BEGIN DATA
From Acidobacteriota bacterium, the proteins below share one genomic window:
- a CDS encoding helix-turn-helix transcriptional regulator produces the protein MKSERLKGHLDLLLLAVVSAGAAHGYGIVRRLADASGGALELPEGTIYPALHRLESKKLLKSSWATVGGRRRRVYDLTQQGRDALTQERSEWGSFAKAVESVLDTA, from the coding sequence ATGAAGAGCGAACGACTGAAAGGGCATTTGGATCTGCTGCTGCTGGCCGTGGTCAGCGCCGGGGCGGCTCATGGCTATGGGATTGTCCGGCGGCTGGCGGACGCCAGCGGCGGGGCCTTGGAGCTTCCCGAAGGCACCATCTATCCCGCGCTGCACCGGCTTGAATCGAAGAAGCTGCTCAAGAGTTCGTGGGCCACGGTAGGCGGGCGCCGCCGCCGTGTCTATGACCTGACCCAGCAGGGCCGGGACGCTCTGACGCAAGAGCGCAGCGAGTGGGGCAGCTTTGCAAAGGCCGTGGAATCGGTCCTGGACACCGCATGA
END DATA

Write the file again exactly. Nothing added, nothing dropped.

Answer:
From Acidobacteriota bacterium, the proteins below share one genomic window:
- a CDS encoding helix-turn-helix transcriptional regulator produces the protein MKSERLKGHLDLLLLAVVSAGAAHGYGIVRRLADASGGALELPEGTIYPALHRLESKKLLKSSWATVGGRRRRVYDLTQQGRDALTQERSEWGSFAKAVESVLDTA, from the coding sequence ATGAAGAGCGAACGACTGAAAGGGCATTTGGATCTGCTGCTGCTGGCCGTGGTCAGCGCCGGGGCGGCTCATGGCTATGGGATTGTCCGGCGGCTGGCGGACGCCAGCGGCGGGGCCTTGGAGCTTCCCGAAGGCACCATCTATCCCGCGCTGCACCGGCTTGAATCGAAGAAGCTGCTCAAGAGTTCGTGGGCCACGGTAGGCGGGCGCCGCCGCCGTGTCTATGACCTGACCCAGCAGGGCCGGGACGCTCTGACGCAAGAGCGCAGCGAGTGGGGCAGCTTTGCAAAGGCCGTGGAATCGGTCCTGGACACCGCATGA